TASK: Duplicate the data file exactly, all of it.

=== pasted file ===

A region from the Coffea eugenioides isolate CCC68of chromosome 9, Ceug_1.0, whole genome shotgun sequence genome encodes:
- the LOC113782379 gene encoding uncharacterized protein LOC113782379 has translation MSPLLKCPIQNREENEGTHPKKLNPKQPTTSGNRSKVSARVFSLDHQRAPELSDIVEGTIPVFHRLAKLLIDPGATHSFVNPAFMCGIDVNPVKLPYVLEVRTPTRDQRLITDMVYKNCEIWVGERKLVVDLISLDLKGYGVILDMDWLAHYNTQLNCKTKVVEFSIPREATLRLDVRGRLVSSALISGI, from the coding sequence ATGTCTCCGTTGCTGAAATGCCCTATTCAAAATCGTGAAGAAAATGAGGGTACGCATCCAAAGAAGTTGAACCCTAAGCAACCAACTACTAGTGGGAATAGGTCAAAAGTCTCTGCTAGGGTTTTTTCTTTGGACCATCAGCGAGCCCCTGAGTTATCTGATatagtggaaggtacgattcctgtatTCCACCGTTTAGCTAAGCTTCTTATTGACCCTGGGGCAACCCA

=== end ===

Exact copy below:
A region from the Coffea eugenioides isolate CCC68of chromosome 9, Ceug_1.0, whole genome shotgun sequence genome encodes:
- the LOC113782379 gene encoding uncharacterized protein LOC113782379 has translation MSPLLKCPIQNREENEGTHPKKLNPKQPTTSGNRSKVSARVFSLDHQRAPELSDIVEGTIPVFHRLAKLLIDPGATHSFVNPAFMCGIDVNPVKLPYVLEVRTPTRDQRLITDMVYKNCEIWVGERKLVVDLISLDLKGYGVILDMDWLAHYNTQLNCKTKVVEFSIPREATLRLDVRGRLVSSALISGI, from the coding sequence ATGTCTCCGTTGCTGAAATGCCCTATTCAAAATCGTGAAGAAAATGAGGGTACGCATCCAAAGAAGTTGAACCCTAAGCAACCAACTACTAGTGGGAATAGGTCAAAAGTCTCTGCTAGGGTTTTTTCTTTGGACCATCAGCGAGCCCCTGAGTTATCTGATatagtggaaggtacgattcctgtatTCCACCGTTTAGCTAAGCTTCTTATTGACCCTGGGGCAACCCA